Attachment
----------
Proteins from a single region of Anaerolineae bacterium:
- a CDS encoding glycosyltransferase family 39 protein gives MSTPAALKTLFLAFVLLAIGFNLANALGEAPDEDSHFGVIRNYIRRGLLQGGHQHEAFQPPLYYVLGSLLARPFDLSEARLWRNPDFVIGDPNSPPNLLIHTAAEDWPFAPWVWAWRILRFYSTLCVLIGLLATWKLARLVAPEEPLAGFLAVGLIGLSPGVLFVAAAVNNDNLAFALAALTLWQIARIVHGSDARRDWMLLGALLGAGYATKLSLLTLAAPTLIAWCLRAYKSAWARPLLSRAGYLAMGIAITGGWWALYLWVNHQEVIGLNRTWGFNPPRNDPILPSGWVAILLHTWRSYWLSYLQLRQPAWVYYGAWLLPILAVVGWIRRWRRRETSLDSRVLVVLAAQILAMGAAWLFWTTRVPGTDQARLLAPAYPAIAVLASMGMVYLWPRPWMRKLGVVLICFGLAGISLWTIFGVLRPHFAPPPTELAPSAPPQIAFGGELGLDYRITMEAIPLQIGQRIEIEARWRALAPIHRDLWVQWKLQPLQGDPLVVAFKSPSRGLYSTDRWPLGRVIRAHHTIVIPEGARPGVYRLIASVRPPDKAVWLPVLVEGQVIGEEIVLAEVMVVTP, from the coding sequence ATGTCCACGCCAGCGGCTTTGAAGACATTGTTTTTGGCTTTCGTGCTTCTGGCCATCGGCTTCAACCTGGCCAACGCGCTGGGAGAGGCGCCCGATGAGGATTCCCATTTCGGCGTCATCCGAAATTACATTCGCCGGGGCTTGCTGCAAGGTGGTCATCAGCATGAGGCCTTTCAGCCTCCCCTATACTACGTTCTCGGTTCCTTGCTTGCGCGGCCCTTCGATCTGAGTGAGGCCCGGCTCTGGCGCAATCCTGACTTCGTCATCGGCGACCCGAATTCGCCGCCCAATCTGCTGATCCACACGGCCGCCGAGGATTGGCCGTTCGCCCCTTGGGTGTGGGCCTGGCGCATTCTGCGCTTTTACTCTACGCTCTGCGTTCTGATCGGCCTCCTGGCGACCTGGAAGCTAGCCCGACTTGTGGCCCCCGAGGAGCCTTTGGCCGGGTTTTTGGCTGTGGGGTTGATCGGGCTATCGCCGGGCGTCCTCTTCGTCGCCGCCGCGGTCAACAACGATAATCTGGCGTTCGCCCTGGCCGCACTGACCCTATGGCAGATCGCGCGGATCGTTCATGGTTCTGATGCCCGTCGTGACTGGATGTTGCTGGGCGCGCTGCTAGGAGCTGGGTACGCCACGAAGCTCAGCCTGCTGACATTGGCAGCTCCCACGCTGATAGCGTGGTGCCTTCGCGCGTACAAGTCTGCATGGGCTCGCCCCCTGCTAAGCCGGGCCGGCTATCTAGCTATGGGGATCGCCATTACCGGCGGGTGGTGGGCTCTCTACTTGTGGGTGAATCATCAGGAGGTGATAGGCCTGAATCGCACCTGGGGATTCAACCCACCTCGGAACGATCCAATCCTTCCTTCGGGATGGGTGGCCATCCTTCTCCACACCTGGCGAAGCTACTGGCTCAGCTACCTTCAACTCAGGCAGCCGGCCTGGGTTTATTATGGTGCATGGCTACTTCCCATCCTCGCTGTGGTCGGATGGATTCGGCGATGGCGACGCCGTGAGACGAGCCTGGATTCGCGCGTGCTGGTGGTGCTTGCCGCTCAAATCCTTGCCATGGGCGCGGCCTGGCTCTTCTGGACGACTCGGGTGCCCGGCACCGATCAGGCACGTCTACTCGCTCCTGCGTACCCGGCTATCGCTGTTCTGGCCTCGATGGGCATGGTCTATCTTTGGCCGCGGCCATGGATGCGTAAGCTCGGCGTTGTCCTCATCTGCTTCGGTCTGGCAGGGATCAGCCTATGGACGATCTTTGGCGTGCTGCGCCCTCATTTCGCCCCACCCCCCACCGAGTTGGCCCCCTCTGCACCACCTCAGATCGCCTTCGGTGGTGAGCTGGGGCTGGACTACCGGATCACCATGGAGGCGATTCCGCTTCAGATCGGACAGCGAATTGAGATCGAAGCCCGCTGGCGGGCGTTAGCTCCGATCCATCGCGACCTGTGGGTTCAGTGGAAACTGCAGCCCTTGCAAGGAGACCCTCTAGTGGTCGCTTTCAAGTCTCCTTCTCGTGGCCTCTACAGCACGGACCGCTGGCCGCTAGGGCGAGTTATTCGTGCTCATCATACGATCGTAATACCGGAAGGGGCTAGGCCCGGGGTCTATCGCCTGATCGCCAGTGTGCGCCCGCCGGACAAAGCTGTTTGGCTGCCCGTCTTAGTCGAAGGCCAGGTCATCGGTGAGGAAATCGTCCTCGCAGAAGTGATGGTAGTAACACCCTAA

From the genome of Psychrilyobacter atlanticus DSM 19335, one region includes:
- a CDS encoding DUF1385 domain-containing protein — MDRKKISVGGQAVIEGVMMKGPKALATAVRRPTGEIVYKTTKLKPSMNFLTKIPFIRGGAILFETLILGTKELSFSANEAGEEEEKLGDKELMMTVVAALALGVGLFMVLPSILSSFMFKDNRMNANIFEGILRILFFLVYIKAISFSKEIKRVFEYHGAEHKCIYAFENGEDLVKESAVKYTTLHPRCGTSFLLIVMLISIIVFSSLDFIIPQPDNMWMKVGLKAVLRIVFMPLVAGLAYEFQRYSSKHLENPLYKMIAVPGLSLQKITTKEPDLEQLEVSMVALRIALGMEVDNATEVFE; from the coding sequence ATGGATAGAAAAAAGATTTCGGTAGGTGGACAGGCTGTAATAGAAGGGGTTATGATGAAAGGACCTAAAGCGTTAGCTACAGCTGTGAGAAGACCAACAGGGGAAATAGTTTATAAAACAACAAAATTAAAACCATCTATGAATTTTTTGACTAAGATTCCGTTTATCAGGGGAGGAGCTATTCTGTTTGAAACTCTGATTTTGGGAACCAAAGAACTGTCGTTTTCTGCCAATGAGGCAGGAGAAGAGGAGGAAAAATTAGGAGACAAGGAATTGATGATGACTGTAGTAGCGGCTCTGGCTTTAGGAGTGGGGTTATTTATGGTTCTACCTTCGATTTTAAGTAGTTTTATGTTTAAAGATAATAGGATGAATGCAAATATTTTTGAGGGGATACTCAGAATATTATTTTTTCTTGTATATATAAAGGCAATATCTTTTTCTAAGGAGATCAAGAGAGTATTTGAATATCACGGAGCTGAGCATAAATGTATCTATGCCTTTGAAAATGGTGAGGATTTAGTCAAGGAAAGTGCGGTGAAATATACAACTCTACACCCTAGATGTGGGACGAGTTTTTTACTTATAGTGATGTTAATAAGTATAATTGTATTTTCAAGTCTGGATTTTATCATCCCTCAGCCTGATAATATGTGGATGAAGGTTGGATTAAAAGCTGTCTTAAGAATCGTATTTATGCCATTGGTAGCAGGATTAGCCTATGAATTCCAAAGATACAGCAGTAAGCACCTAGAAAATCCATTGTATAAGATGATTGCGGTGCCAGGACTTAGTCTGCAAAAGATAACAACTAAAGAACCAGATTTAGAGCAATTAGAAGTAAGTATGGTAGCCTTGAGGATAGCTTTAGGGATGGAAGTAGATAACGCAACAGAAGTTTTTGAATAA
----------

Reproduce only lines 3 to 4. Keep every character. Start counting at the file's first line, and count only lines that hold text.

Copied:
From the genome of Psychrilyobacter atlanticus DSM 19335, one region includes:
- a CDS encoding DUF1385 domain-containing protein — MDRKKISVGGQAVIEGVMMKGPKALATAVRRPTGEIVYKTTKLKPSMNFLTKIPFIRGGAILFETLILGTKELSFSANEAGEEEEKLGDKELMMTVVAALALGVGLFMVLPSILSSFMFKDNRMNANIFEGILRILFFLVYIKAISFSKEIKRVFEYHGAEHKCIYAFENGEDLVKESAVKYTTLHPRCGTSFLLIVMLISIIVFSSLDFIIPQPDNMWMKVGLKAVLRIVFMPLVAGLAYEFQRYSSKHLENPLYKMIAVPGLSLQKITTKEPDLEQLEVSMVALRIALGMEVDNATEVFE; from the coding sequence ATGGATAGAAAAAAGATTTCGGTAGGTGGACAGGCTGTAATAGAAGGGGTTATGATGAAAGGACCTAAAGCGTTAGCTACAGCTGTGAGAAGACCAACAGGGGAAATAGTTTATAAAACAACAAAATTAAAACCATCTATGAATTTTTTGACTAAGATTCCGTTTATCAGGGGAGGAGCTATTCTGTTTGAAACTCTGATTTTGGGAACCAAAGAACTGTCGTTTTCTGCCAATGAGGCAGGAGAAGAGGAGGAAAAATTAGGAGACAAGGAATTGATGATGACTGTAGTAGCGGCTCTGGCTTTAGGAGTGGGGTTATTTATGGTTCTACCTTCGATTTTAAGTAGTTTTATGTTTAAAGATAATAGGATGAATGCAAATATTTTTGAGGGGATACTCAGAATATTATTTTTTCTTGTATATATAAAGGCAATATCTTTTTCTAAGGAGATCAAGAGAGTATTTGAATATCACGGAGCTGAGCATAAATGTATCTATGCCTTTGAAAATGGTGAGGATTTAGTCAAGGAAAGTGCGGTGAAATATACAACTCTACACCCTAGATGTGGGACGAGTTTTTTACTTATAGTGATGTTAATAAGTATAATTGTATTTTCAAGTCTGGATTTTATCATCCCTCAGCCTGATAATATGTGGATGAAGGTTGGATTAAAAGCTGTCTTAAGAATCGTATTTATGCCATTGGTAGCAGGATTAGCCTATGAATTCCAAAGATACAGCAGTAAGCACCTAGAAAATCCATTGTATAAGATGATTGCGGTGCCAGGACTTAGTCTGCAAAAGATAACAACTAAAGAACCAGATTTAGAGCAATTAGAAGTAAGTATGGTAGCCTTGAGGATAGCTTTAGGGATGGAAGTAGATAACGCAACAGAAGTTTTTGAATAA